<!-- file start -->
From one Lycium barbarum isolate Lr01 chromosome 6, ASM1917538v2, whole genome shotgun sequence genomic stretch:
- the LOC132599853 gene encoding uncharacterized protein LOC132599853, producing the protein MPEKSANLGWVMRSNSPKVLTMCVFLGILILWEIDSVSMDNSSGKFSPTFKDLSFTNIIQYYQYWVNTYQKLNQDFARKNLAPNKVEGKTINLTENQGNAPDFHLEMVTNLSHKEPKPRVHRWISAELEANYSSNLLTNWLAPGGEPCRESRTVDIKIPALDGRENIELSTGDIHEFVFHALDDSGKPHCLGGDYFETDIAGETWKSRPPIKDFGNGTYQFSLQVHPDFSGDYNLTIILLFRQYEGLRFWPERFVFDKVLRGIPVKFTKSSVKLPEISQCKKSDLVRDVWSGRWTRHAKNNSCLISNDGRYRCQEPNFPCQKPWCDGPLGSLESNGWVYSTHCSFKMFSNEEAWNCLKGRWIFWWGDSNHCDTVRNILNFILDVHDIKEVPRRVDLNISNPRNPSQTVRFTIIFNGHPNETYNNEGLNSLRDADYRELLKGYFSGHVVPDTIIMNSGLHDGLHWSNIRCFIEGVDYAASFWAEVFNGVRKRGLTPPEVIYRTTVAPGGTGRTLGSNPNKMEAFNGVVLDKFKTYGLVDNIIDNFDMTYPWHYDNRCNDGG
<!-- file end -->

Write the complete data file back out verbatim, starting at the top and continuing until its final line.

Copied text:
From one Lycium barbarum isolate Lr01 chromosome 6, ASM1917538v2, whole genome shotgun sequence genomic stretch:
- the LOC132599853 gene encoding uncharacterized protein LOC132599853, producing the protein MPEKSANLGWVMRSNSPKVLTMCVFLGILILWEIDSVSMDNSSGKFSPTFKDLSFTNIIQYYQYWVNTYQKLNQDFARKNLAPNKVEGKTINLTENQGNAPDFHLEMVTNLSHKEPKPRVHRWISAELEANYSSNLLTNWLAPGGEPCRESRTVDIKIPALDGRENIELSTGDIHEFVFHALDDSGKPHCLGGDYFETDIAGETWKSRPPIKDFGNGTYQFSLQVHPDFSGDYNLTIILLFRQYEGLRFWPERFVFDKVLRGIPVKFTKSSVKLPEISQCKKSDLVRDVWSGRWTRHAKNNSCLISNDGRYRCQEPNFPCQKPWCDGPLGSLESNGWVYSTHCSFKMFSNEEAWNCLKGRWIFWWGDSNHCDTVRNILNFILDVHDIKEVPRRVDLNISNPRNPSQTVRFTIIFNGHPNETYNNEGLNSLRDADYRELLKGYFSGHVVPDTIIMNSGLHDGLHWSNIRCFIEGVDYAASFWAEVFNGVRKRGLTPPEVIYRTTVAPGGTGRTLGSNPNKMEAFNGVVLDKFKTYGLVDNIIDNFDMTYPWHYDNRCNDGG